26 March 2014

Principle, Parliament, and Money #nlpoli

The House of Assembly unanimously voted in favour of a bill on Tuesday that gives the government permission to spend $2.8 billion as part of next years budget. 

Officially, it is called interim supply.  It’s “interim” because the bill fills in the period between the 2013 budget – the last time the House gave the government permission to spend money – and the 2014 budget bill that will give government permission for the next year.

Incidentally, on that basis, you can expect that the 2014 budget  will be something like $8.4 billion when finance minister Charlene Johnson reads the budget speech in the House on Thursday.

“Permission” is likely not a word you are used to hearing when it comes to the House of Assembly and budgets but in the Westminster legislatures like the one in Newfoundland and Labrador that’s exactly what the House does.  It gives government permission to spend public money.

Donald Savoie is a political scientist who specializes in power and government administration.  His latest book is Whatever happened to the music teacher?  How government decides and why.  Savoie uses the word “authority” to describe the relationship among voters, the legislature,  government departments and public money but the idea is the same.

“In a parliamentary system,”  writes Savoie, “voters confer authority on Parliament, Parliament confers authority on the prime minister and cabinet, and, leaving aside some notable exceptions, the prime minister and ministers confer authority on government departments and agencies. The accountability of the prime minister, the ministers, and their departments to Parliament is fundamental to our system of responsible government.”  [p.37]

Those two sentences tell you pretty much everything you need to know to understand why voting is important and why the House of Assembly is important.  It’s about money.

As Savoie points out, that connection between voting and money is basically at the heart of every major constitutional development from Magna Carta in 1215 through the Bill of Rights in 1689. In Canada, the constitution requires that parliament and each of the provincial legislatures meet at least once a year specifically to give the government permission to spend money.

The budget bill actually does a bit more than just tell government it is okay to spend the money it wants. The legislature tells government the maximum amount it can spend and what it can spend the money on.  Through it all, the members of the legislature hold the government to account for spending public money.  We hear “accountability” a lot lately but it is basically about making the government report to the legislature about how it spent public money.

Voting in favour of a money bill does a bit more than just approve government spending.  Parliamentary tradition makes a vote on an expression of confidence in the government.  Vote in favour of the bill means that you are endorsing the government and what is doing.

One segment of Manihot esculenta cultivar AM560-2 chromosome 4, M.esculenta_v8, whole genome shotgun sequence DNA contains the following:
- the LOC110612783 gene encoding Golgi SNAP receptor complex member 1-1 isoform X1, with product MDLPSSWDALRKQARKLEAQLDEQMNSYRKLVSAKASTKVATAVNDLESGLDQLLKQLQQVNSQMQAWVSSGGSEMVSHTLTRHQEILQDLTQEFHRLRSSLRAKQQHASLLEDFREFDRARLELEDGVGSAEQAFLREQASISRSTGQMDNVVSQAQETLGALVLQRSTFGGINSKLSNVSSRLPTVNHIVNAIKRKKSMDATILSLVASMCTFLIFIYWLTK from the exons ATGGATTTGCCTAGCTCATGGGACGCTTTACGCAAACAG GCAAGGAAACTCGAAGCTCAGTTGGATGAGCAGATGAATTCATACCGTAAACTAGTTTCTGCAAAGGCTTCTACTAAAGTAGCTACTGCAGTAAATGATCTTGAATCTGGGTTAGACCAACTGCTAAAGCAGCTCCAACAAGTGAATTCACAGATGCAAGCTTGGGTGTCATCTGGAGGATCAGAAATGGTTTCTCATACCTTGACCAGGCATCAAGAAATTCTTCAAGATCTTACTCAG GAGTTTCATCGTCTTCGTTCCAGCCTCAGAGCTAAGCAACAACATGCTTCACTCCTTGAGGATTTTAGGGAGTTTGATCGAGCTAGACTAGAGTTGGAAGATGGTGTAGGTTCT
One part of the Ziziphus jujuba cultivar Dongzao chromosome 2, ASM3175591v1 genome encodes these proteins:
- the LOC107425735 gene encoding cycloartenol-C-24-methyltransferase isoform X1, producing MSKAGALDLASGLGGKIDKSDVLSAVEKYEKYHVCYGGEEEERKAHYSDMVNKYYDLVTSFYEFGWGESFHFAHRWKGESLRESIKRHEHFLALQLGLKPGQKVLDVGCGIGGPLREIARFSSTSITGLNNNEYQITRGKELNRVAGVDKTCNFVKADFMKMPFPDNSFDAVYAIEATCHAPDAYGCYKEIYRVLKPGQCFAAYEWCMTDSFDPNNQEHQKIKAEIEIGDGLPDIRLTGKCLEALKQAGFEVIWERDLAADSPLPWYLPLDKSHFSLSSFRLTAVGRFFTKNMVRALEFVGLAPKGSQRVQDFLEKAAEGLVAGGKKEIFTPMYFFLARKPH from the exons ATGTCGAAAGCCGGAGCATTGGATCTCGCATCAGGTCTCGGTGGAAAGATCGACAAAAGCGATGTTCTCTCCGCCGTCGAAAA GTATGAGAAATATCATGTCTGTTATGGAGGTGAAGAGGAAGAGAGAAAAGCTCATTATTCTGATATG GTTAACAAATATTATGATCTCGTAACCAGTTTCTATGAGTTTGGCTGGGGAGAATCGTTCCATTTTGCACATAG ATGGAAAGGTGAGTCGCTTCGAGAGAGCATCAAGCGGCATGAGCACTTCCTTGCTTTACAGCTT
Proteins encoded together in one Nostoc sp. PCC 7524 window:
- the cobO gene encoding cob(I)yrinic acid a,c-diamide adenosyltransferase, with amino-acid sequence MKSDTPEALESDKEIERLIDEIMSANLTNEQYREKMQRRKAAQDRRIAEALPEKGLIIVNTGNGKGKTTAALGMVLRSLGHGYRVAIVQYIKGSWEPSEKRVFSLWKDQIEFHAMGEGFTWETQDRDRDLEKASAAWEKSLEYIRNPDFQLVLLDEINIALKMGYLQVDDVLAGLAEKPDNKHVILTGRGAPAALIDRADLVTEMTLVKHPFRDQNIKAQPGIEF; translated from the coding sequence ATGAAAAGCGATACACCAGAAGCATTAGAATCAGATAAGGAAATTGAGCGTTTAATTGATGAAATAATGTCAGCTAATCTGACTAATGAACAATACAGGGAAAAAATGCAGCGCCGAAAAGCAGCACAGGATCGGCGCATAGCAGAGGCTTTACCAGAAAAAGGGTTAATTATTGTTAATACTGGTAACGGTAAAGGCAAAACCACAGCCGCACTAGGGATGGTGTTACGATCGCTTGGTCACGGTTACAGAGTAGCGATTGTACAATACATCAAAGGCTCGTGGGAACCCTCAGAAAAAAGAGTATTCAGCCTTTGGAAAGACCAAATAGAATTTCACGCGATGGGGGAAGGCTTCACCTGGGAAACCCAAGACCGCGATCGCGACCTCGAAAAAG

In that context,  it is just weird for an opposition political party to vote in favour of a money bill.  In a minority parliament, where the supply bill might actually be the result of negotiation between the government and opposition,  you can see the opposition party or parties voting for something they helped put together. 

But in a majority parliament, where the government will get its way no matter what the opposition does, there’s no reason for the opposition to endorse the government by voting in favour of a money bill.  There’s every reason for the opposition to vote against the bill. During the debate, members can always speak favourably of any specific issue, but fundamentally, the opposition party isn’t supposed to support the government. 

Now some people might say that they are just voting for the good ideas in the budget.  Well, at the very least those people aren’t familiar with the way the House works.  There are lots of good spending ideas in any government budget:  health care,  education, income support,  take your pick.

Some might claim that the people of the province couldn’t understand why the Liberals might vote against all the good spending in the budget for things like roads, and schools and such.  We’ll that just insults the intelligence of the people of Newfoundland and Labrador.

The truth is there are also plenty of good reasons – principled reasons – to object fundamentally to the way the current provincial government is running things.  Opposition leader Dwight Ball rattled off a bunch of them in his speech to the House at the start of the current session.  This one alone would be good enough to justify a vote against the government’s plan for spending any amount:  “…after ten years of [spending] more money than any other government in our history, they have broken the bank and will have to borrow to make ends meet.”

With that clear statement of principle still ringing around the House of Assembly, voting to support the current administration of the province – as the Liberals and New Democrats did on Tuesday - makes no sense at all. 

And yet, that’s exactly what Dwight Ball and the rest of them did.

The people of the province can only wonder why.